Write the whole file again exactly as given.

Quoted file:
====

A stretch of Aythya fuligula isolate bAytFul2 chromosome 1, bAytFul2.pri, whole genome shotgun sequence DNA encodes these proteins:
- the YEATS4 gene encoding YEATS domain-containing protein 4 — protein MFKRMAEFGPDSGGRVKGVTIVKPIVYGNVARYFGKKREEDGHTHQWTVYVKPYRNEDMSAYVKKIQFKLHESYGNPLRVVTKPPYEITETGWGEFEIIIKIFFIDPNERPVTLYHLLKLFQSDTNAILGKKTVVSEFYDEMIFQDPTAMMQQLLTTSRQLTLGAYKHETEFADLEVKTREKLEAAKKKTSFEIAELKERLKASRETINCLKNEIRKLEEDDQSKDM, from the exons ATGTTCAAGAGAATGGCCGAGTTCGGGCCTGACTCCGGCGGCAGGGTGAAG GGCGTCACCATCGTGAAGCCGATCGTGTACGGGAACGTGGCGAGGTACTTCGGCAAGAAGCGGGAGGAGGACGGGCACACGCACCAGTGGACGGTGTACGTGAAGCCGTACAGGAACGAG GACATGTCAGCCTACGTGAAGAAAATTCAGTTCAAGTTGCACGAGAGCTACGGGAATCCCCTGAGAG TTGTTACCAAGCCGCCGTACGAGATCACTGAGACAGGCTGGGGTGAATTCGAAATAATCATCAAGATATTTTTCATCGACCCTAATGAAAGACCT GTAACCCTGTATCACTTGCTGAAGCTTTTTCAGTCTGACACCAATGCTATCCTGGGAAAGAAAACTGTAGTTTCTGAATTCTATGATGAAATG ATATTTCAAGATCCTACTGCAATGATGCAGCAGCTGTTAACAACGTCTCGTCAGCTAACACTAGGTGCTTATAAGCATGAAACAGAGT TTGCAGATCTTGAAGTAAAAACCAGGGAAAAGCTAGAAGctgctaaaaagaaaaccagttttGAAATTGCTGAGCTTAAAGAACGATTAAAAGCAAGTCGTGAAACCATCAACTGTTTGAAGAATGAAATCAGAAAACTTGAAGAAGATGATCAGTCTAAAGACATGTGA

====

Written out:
A stretch of Aythya fuligula isolate bAytFul2 chromosome 1, bAytFul2.pri, whole genome shotgun sequence DNA encodes these proteins:
- the YEATS4 gene encoding YEATS domain-containing protein 4 — protein MFKRMAEFGPDSGGRVKGVTIVKPIVYGNVARYFGKKREEDGHTHQWTVYVKPYRNEDMSAYVKKIQFKLHESYGNPLRVVTKPPYEITETGWGEFEIIIKIFFIDPNERPVTLYHLLKLFQSDTNAILGKKTVVSEFYDEMIFQDPTAMMQQLLTTSRQLTLGAYKHETEFADLEVKTREKLEAAKKKTSFEIAELKERLKASRETINCLKNEIRKLEEDDQSKDM, from the exons ATGTTCAAGAGAATGGCCGAGTTCGGGCCTGACTCCGGCGGCAGGGTGAAG GGCGTCACCATCGTGAAGCCGATCGTGTACGGGAACGTGGCGAGGTACTTCGGCAAGAAGCGGGAGGAGGACGGGCACACGCACCAGTGGACGGTGTACGTGAAGCCGTACAGGAACGAG GACATGTCAGCCTACGTGAAGAAAATTCAGTTCAAGTTGCACGAGAGCTACGGGAATCCCCTGAGAG TTGTTACCAAGCCGCCGTACGAGATCACTGAGACAGGCTGGGGTGAATTCGAAATAATCATCAAGATATTTTTCATCGACCCTAATGAAAGACCT GTAACCCTGTATCACTTGCTGAAGCTTTTTCAGTCTGACACCAATGCTATCCTGGGAAAGAAAACTGTAGTTTCTGAATTCTATGATGAAATG ATATTTCAAGATCCTACTGCAATGATGCAGCAGCTGTTAACAACGTCTCGTCAGCTAACACTAGGTGCTTATAAGCATGAAACAGAGT TTGCAGATCTTGAAGTAAAAACCAGGGAAAAGCTAGAAGctgctaaaaagaaaaccagttttGAAATTGCTGAGCTTAAAGAACGATTAAAAGCAAGTCGTGAAACCATCAACTGTTTGAAGAATGAAATCAGAAAACTTGAAGAAGATGATCAGTCTAAAGACATGTGA